• 1 to 2 skeins of cotton yarn such as Sugar ‘n Cream or Premier Home brand yarn (you need a cotton yarn since the scrubby will be getting wet; it will better absorb the water and soap)
  • Knitting tool/hook
  • Tapestry needle

To make a scrubby, you are essentially going to knit as if you’re making a baby hat. You’re going to use the same techniques you’d use for folding over and closing a brim and doing a draw-string closure for the top of a hat. So it is a very good project for a newbie (for a video tutorial, see the links at the bottom of the post).

I made these with an e-wrap knit and I recommend wrapping a little loosely so that your yarn doesn’t get too tight as you’re working. If you are used to using a flat stitch to knit, I would recommend not doing that for this project because the yarn will be nearly impossible to work with. Even with the e-wrap, there were a few times when my wrist was getting sore from trying to yarn over when the cotton yarn got too tight.

Yarns I used to loom knit these scrubbies: Sugar ‘n Cream in Dazzle Blue, Sugar ‘n Cream in Light Blue and Red Heart Scrubby in Waves.

Here is a close-up of the scrubby as I was making it.

scrubby_loom

I made my scrubbies an oblong shape rather than round because it was easier for me rather than pulling super tight on the yarn to get it into a disc shape. I also think that the oblong shape is nice because it basically fits perfectly in my hand.

For detailed, step-by-step instructions, here are some tutorials and videos on the process of making a scrubby on a loom.

Gina Lay has a very easy video on loom knitting scrubbies. She also has another video using an alternate way of casting on with the drawstring method.

If you don’t have scrubby yarn, you can also use tulle. Here is a tutorial from Joys of Creating on making a scrubby with tulle and cotton yarn, instead of scrubby yarn.

And, if you’d prefer a written pattern, I saw this one by Brenda Myers on Ravelry.

Happy Looming!

I hope you enjoy making these as much as I did. If you decide to make them, please let me know how they turned out.

 

Looming Adventure: Rib & Garter Stitch Hat

rib-garter-hat1

So last weekend, I decided to try a pattern of my own. Though it didn’t quite come out the way I envisioned, the overall concept did work out. The picture above is of a baby-sized hat.

I wanted to make a hat that combined a rib stitch and a garter stitch. I will probably make this again and write up more detailed instructions. Essentially, I used a 2×2 rib stitch and in the middle I used garter stitches. But somehow I got a little off, so I think it was more like k1, p1, k2, p1. Then I repeated the rib stitch pattern until I was ready to do a decrease.

When I was ready to start the decrease, I used a garter stitch and then I did the k2tog where you’re taking the loop off a peg and moving it to the left to knit 2 together so that you end up with a loop on every other peg. I kept decreasing until I could close the hat and then I stitched it up with my tapestry needle to make sure the top was secure and flipped the hat inside out (since the rib stitch and garter stitch are pretty much reversible).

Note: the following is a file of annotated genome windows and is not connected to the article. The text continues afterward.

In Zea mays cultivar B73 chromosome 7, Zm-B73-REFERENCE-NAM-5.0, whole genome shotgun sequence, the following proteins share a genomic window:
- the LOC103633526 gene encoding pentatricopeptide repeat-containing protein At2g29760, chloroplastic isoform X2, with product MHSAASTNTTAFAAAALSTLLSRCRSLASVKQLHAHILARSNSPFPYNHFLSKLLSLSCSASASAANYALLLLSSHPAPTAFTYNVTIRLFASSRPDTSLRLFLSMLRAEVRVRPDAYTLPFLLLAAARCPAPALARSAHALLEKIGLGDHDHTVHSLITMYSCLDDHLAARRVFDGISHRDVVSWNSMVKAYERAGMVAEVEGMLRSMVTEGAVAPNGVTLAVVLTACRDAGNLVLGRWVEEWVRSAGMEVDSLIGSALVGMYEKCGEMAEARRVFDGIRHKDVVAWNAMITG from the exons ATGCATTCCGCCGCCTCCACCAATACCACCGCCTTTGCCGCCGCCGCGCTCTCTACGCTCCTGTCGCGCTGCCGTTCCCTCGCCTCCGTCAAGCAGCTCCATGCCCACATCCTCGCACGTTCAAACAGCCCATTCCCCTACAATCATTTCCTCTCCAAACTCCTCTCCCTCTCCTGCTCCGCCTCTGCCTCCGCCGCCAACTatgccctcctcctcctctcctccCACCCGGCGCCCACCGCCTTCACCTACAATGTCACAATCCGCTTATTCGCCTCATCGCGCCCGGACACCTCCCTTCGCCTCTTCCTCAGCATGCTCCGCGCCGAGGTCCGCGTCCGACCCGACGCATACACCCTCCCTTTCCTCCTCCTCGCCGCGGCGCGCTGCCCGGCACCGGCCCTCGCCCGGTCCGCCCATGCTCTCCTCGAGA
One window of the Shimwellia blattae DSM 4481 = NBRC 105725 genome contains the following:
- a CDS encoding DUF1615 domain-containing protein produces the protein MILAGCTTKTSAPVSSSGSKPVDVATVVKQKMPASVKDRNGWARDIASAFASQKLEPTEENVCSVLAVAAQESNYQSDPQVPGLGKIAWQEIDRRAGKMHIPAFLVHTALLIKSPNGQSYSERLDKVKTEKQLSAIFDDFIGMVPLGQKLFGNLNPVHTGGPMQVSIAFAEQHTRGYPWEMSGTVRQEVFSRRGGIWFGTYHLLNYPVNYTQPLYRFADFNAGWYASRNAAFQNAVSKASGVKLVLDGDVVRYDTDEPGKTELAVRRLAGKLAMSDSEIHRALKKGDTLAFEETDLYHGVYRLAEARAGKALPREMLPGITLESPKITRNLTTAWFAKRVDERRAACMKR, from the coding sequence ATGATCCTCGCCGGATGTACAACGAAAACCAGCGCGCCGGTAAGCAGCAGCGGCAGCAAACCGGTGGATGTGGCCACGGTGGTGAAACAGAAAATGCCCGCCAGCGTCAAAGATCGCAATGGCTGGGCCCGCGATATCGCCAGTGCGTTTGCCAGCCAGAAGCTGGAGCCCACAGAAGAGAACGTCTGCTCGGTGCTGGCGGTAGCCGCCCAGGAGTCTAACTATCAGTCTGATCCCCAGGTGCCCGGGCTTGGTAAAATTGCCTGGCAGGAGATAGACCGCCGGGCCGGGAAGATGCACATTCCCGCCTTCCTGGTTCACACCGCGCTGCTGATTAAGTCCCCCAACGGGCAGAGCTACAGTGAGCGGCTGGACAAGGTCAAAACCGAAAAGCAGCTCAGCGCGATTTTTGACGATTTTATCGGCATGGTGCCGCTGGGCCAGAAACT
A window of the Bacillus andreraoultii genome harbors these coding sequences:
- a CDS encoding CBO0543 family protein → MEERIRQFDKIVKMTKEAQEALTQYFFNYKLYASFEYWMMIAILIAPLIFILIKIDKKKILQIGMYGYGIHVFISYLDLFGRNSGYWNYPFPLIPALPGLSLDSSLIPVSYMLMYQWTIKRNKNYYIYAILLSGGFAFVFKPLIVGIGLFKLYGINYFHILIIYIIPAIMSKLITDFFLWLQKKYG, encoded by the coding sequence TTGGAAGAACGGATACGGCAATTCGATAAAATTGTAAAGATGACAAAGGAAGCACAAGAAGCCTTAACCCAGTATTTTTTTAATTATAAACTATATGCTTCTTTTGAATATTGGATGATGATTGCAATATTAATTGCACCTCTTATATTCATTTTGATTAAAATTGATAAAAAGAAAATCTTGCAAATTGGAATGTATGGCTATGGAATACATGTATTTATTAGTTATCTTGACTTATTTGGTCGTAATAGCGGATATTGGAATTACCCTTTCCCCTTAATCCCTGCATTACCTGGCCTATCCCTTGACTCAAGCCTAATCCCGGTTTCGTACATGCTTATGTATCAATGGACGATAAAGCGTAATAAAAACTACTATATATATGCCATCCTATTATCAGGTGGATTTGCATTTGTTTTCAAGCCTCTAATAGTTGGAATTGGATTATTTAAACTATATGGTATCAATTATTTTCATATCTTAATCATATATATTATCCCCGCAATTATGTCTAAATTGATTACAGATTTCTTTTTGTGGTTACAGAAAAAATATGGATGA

I made the hat on the Knitting Board Loom Knitting Basics Loom, which is the small 7 inch loom with 32 pegs. You could similarly use the 10 inch KB loom, the KB All-in-One loom or one of the small KB hat looms. If you’re using a wide-gauge round loom, you could use two #4 worsted weight strands and make the baby/child-sized hat on a 24-peg loom or a 32-peg loom. You could also use a larger loom to make an adult-sized hat.

If you like this pattern, please let me know and I’ll re-make this and write up more detailed instructions for it. But it was nice to try out a different pattern and also to practice a new technique (this is my first hat using a k2tog decrease).

I used Red Heart Ombre Yarn in purple.

 

Fun with double knits

Photo by Venus – Adventures in Loom Knitting

Last weekend, I decided to try my first double-knit project. It is a double stockinette stitch (where both sides of the panel are knit (rather than having a knit on the front side and a purl on the back). The double stockinette looks like a zig-zag pattern on the loom where you zig-zag across in one direction and then zig-zag back in the other direction.

I used the anchor yarn cast on. I’ll have to neaten up the edge at the end.

Here is a link to the instructions for knitting the double stockinette on the Knitting Board website. I followed the stitch pattern from the book that came with my KB Loom Knitting Basics Kit. You can purchase this kit at Joann, Amazon, or the Knitting Board website. Or, if you’re an intermediate knitter and don’t need the book or accessories, you can purchase the 32-peg loom by itself from KB.

I’m nearly done with my scarf and so far, I really love double-knitting. The project comes out so clean and pretty and the stitches have a smooth, finished edge and seem to be very uniform.

Photo by Venus – Adventures in Loom Knitting

The scarf is made with one strand of Red Heart Super Saver Ombre (in Purple). I’d originally single-knitted a few rows with 2 strands of ombre yarn, but since the two skeins were starting with different shades of purple, I didn’t like the mixed color effect. Sometimes I love that, but for the scarf I was making, I really didn’t want it to have that speckled look that you get when you use two different colored strands as one.

I found the double-knit stockinette stitch to be very easy to do and I plan to make more projects with it. I also love my new KB 32-peg loom. It’s easy to hold in your hand and it’s small, so it’s a loom you can take with you anywhere. You can also make hats on it, but I haven’t tried that yet.

The scarf will probably be roughly 5 ft long when finished. I only have about a foot left to go!

Do you like double-knitting or single-knitting? Or does it depend on the project?